Last week President Barack Obama went to Iowa to announce the USDA will buy $170 million worth of pork, lamb, chicken and catfish to relieve pressure on drought-stricken livestock producers.
The government plans to buy $100 million in pork, $50 million in chicken, and $10 million each of lamb and catfish for use in federal food assistance programs. The government doesn't plan to buy beef.
The USDA said it hadn't done an analysis of how the purchase will impact markets. Economists interviewed by the Capital Press said the impact on market prices would be, at best, small and short-lived. The real problem facing livestock producers -- and dairymen -- isn't price. It's the high cost of feed.
If the president really wants to help livestock producers and dairymen, he should waive the Renewable Fuel Standard, a feature of the Energy Independence Act of 2007 that requires that up to 13.2 billion gallons of corn-based ethanol be blended with gasoline this year.
Dairymen, livestock producers and feedlot owners say the law has pushed up the price of all feedstuffs, making it increasingly difficult for them to turn a profit. The drought has only made things worse.
The Renewable Fuel Standard has been good for Midwestern corn growers. The USDA says that in the decade before the standard was enacted, corn prices averaged $2.15 per bushel. Prior to the drought, the USDA predicted the RFS would keep corn prices in the $4 to $5 a bushel range at least through 2020. That boon comes on top of generous government commodity payments doled out to corn growers.
Ethanol producers buy 40 percent of the U.S. corn crop. Because demand is guaranteed by government mandate, they can afford to bid up the price to get the corn they need, passing the cost along to the blenders.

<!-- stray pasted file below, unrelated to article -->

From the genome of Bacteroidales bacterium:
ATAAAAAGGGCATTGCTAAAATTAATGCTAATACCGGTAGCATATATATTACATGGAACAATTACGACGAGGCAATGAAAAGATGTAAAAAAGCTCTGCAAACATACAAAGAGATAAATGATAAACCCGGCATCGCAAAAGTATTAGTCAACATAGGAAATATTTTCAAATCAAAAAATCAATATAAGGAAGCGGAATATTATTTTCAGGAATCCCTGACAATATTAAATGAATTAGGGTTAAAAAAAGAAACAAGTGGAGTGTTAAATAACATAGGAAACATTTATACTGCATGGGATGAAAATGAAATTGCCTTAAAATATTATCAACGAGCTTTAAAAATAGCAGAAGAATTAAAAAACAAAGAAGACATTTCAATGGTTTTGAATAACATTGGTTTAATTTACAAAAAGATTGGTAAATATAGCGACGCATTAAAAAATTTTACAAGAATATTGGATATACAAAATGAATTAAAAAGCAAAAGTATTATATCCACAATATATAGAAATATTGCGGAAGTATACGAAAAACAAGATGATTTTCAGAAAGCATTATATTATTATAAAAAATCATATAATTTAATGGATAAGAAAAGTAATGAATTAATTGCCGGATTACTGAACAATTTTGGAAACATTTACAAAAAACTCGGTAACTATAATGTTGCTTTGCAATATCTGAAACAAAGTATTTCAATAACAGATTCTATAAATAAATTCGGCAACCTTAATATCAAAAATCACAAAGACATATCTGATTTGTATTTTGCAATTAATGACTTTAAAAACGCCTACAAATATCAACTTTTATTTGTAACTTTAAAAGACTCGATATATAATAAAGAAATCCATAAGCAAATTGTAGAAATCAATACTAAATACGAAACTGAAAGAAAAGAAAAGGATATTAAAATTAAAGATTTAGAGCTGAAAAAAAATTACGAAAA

The Midwestern drought has put 30 percent of the corn crop at risk, according to the USDA. That's pushed corn prices into the $8 a bushel range this summer. That, in turn, has increased the price of alternative feeds.
Last month, 19 livestock and dairy groups asked the director of the Environmental Protection Agency to waive, or a least reduce, the mandate until next year's corn crop is in the bin. A bipartisan group of 156 House members and 25 senators followed suit in separate letters this month.
The ethanol industry and the corn growers are naturally opposed to any attempt to lift or reduce the mandate. The RFS enjoys bipartisan support among Corn Belt legislators, and from USDA Secretary Tom Vilsack, a former two-term governor of Iowa.
The president, who faces re-election with several Midwestern swing states in play, arrived in Des Moines with an aid program designed to court Iowa hog farmers and not offend Iowa corn growers.
Too bad. The losses of corn growers will be offset by crop insurance, coverage not extended to livestock producers or dairymen. They would be better served by a break in feed prices.